The weather outside may be frightful but your mental health doesn’t have to be!
Starting classes in January always seems like so much more of a chore than it does in September. The weather sucks, it’s dark and dreary, and everyone feels like a zombie.
The winter blues are no laughing matter. Stress, cold weather, and lack of sunlight all contribute to an overall feeling of sluggishness and lack of motivation. Despite these horrible feelings, there are ways of combating them to help you start the new year (and the new decade) on the right foot.
Here are our top suggestions to help you beat the winter blues:
1. Get outside
The worst part of winter is the miserably cold weather. No one wants to so much as walk to their cars or transit, let alone spend any extra time outside. But one of the biggest causes of dropped energy levels in the wintertime is the lack of sunlight. Getting yourself outside to take advantage of the few rays that you can when the sun is out will help make you feel better in the long run.
There are some awesome outdoor activities that are budget-friendly and don’t involve much commitment. If you’re a Lakeshore student, go for a quick walk around Colonel Samuel Smith Park and snap a pic of the Toronto skyline. Or, you could lace up those dusty skates and go skating at Nathan Philips Square. Not only are these two activities super relaxing, but you’ll also get a healthy hit of endorphins to blast those winter blues!
2. Get into the right mindset
Many Scandinavian countries have the lowest levels of the winter blues, despite enduring some of the harshest winters in the world. They have unlocked the key to happiness by embracing the ‘hygge’ mindset. In other words, they embrace the cold weather as a time to slow life down, spend more time in comfort and make time for family and friends. Self-pampering and seeing loved ones has a huge boost to your mental health.
3. Eat smart
This is likely not news to anyone, but your diet is strongly linked to your mood. I know when the weather is cold, all I crave is yummy (and unhealthy) comfort food. But unfortunately, if you suffer from the winter blues, unhealthy food is only going to make your mood worse.
There are tons of great food options that can lift your mood when temperatures dip! Foods high in omega-3 fatty acids like fish, complex carbohydrates like beans and legumes, and chocolate (yes, you read that right) are all great for keeping spirits high. Don’t forget to stock up on veggies and in-season fruit!
4. Consider light therapy
Studies have shown that people who struggle with the winter blues and SAD (seasonal affective disorder) can experience significant reduction in symptoms from light therapy. Light therapy involves sitting next to a special lamp or “light box” which emits light at a wavelength simulating the sun. All you have to do is sit next to the lamp first thing in the morning (or shortly after waking up) for 30 minutes per day.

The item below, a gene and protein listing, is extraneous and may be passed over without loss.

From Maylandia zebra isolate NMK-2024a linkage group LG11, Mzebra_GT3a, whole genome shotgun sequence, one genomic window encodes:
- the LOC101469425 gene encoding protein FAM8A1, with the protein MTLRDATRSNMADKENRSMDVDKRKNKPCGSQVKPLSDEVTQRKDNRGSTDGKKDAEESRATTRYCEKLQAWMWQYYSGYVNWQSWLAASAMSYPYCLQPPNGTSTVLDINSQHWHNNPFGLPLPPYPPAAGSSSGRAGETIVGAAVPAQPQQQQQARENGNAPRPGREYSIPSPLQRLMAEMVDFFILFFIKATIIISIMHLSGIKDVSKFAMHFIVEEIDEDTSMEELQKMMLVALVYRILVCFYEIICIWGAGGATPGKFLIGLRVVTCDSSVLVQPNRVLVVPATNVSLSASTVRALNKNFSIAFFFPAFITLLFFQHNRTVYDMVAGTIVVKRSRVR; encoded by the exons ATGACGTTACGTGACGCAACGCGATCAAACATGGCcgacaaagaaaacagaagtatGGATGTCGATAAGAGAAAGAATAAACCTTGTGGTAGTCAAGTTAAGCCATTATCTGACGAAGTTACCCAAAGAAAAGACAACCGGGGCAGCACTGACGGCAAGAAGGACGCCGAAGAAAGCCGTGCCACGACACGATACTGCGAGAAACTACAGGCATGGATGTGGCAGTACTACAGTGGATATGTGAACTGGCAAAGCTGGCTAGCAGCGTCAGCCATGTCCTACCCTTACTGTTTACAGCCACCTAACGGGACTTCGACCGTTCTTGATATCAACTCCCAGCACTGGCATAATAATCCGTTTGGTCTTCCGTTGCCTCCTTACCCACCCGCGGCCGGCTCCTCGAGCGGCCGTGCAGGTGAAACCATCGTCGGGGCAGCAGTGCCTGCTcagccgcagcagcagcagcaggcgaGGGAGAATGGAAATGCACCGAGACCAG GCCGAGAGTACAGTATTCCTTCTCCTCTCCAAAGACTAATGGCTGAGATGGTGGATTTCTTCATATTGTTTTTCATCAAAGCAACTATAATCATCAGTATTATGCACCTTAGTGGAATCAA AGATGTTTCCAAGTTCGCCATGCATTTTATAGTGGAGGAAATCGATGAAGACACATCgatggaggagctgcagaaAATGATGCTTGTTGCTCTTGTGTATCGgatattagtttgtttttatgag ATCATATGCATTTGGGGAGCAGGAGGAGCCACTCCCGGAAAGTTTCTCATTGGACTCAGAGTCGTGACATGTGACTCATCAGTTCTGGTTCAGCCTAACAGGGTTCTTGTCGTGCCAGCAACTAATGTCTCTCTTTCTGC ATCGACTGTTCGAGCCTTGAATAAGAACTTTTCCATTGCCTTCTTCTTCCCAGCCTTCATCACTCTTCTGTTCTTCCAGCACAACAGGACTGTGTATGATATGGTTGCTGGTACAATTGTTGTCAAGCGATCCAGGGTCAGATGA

While they are a super effective treatment option, they can be a bit pricey, usually ranging from $50-$200. Keep an eye on review websites and Amazon for the best deals.
5. Add supplements to your mornings
Sometimes getting the vitamins and nutrients your body needs isn’t straightforward. If you have a busy course load or work schedule, you’re probably stuck inside during the daylight hours. Regardless of your circumstances, you may want to consider adding supplements to your morning routine.
Vitamin D is normally produced by the body in response to sunlight. Since there are so few hours in the day to actually get sunlight, and no one is wearing bikinis in the winter, our bodies are desperately lacking vitamin D. Not only is vitamin D good for mood regulation, but it has a ton of other healthy benefits. Omega-3 supplements are also a great addition.
Before adding a supplement to your routine (especially if you are on any other medications) always check with your doctor!
6. Set yourself a modest goal
Have a passion project you’ve been meaning to take up? Want to read a certain number of books by the end of the semester? Do you have a semester GPA goal in mind?
People often feel more motivated when working toward a new goal. The key to this is making sure the goal is manageable enough to actually accomplish. You don’t want to set yourself up for failure by choosing something too difficult. All this will do is make you feel like you failed, which could wreck your motivation – and your mental health – for the rest of the semester.
Start small and work your way up!
7. Never be afraid to ask for help
If you’ve tried everything on this list and nothing is helping, please consider speaking with your doctor about different options. Mental health affects all of us in different ways and there are lots of resources on-campus and off to help you! There is absolutely no need to suffer in silence. Lakeshore students will find Humber’s counselling services through the Student Wellness and Accessibility Centre on the second floor of the Welcome Center. North campus and University of Guelph-Humber students can access counselling services on the 2nd floor of the LRC through the Student Wellness and Accessibility Center.
For more on sticking to your 2020 goals, check out how to actually stick to a workout routine in 2020